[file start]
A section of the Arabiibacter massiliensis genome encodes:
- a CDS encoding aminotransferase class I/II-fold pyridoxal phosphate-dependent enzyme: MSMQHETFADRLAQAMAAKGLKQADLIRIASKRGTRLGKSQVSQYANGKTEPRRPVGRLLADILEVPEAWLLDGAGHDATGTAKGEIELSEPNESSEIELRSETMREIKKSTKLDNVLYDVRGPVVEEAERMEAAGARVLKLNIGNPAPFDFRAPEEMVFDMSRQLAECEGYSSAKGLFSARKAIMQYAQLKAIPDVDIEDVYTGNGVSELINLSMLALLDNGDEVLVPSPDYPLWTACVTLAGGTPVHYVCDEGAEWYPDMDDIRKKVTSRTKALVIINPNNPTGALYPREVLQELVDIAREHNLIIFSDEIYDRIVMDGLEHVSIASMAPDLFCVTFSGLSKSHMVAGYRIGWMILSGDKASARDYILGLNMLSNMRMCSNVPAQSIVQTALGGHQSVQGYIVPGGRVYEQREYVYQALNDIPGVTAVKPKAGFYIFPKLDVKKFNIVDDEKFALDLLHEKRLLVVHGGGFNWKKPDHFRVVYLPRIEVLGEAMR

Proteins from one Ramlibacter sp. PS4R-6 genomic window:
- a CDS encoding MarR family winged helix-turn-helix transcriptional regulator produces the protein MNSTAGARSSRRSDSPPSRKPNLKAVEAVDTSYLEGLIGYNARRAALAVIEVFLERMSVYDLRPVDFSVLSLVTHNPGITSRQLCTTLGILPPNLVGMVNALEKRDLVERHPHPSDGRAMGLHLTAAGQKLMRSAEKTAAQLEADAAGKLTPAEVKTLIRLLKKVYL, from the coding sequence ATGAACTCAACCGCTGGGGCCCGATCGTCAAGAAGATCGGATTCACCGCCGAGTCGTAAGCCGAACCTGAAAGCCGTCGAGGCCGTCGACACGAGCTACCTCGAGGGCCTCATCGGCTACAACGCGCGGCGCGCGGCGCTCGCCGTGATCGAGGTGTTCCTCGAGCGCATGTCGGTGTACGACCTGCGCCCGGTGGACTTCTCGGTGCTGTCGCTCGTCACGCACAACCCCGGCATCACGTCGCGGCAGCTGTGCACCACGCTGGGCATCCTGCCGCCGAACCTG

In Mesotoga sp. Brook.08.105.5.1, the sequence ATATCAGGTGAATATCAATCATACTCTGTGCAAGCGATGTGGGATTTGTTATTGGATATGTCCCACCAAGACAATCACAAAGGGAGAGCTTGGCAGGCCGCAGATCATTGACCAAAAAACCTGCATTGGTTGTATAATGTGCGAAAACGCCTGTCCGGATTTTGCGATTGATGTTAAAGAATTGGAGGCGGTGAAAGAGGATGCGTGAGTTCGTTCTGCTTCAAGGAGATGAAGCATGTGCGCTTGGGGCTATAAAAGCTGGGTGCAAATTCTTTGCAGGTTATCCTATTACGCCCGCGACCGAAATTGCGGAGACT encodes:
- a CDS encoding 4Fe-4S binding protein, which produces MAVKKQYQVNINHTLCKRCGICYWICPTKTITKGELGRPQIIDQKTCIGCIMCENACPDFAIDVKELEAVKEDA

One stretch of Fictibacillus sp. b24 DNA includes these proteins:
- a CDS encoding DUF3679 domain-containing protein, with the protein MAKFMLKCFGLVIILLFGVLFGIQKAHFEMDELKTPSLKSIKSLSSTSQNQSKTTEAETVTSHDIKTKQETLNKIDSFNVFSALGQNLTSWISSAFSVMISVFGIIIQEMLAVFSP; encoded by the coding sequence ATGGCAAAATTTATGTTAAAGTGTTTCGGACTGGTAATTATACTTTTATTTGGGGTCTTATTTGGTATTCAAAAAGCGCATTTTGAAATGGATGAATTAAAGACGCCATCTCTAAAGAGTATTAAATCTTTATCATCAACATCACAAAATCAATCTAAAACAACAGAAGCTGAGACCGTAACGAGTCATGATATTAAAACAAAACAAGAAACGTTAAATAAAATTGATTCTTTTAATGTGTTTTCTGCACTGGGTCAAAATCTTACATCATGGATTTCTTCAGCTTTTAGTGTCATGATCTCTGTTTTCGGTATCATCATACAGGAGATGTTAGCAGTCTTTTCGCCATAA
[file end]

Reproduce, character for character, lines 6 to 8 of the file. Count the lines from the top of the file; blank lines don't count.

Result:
- a CDS encoding 4Fe-4S binding protein, which produces MAVKKQYQVNINHTLCKRCGICYWICPTKTITKGELGRPQIIDQKTCIGCIMCENACPDFAIDVKELEAVKEDA

One stretch of Fictibacillus sp. b24 DNA includes these proteins:
- a CDS encoding DUF3679 domain-containing protein, with the protein MAKFMLKCFGLVIILLFGVLFGIQKAHFEMDELKTPSLKSIKSLSSTSQNQSKTTEAETVTSHDIKTKQETLNKIDSFNVFSALGQNLTSWISSAFSVMISVFGIIIQEMLAVFSP; encoded by the coding sequence ATGGCAAAATTTATGTTAAAGTGTTTCGGACTGGTAATTATACTTTTATTTGGGGTCTTATTTGGTATTCAAAAAGCGCATTTTGAAATGGATGAATTAAAGACGCCATCTCTAAAGAGTATTAAATCTTTATCATCAACATCACAAAATCAATCTAAAACAACAGAAGCTGAGACCGTAACGAGTCATGATATTAAAACAAAACAAGAAACGTTAAATAAAATTGATTCTTTTAATGTGTTTTCTGCACTGGGTCAAAATCTTACATCATGGATTTCTTCAGCTTTTAGTGTCATGATCTCTGTTTTCGGTATCATCATACAGGAGATGTTAGCAGTCTTTTCGCCATAA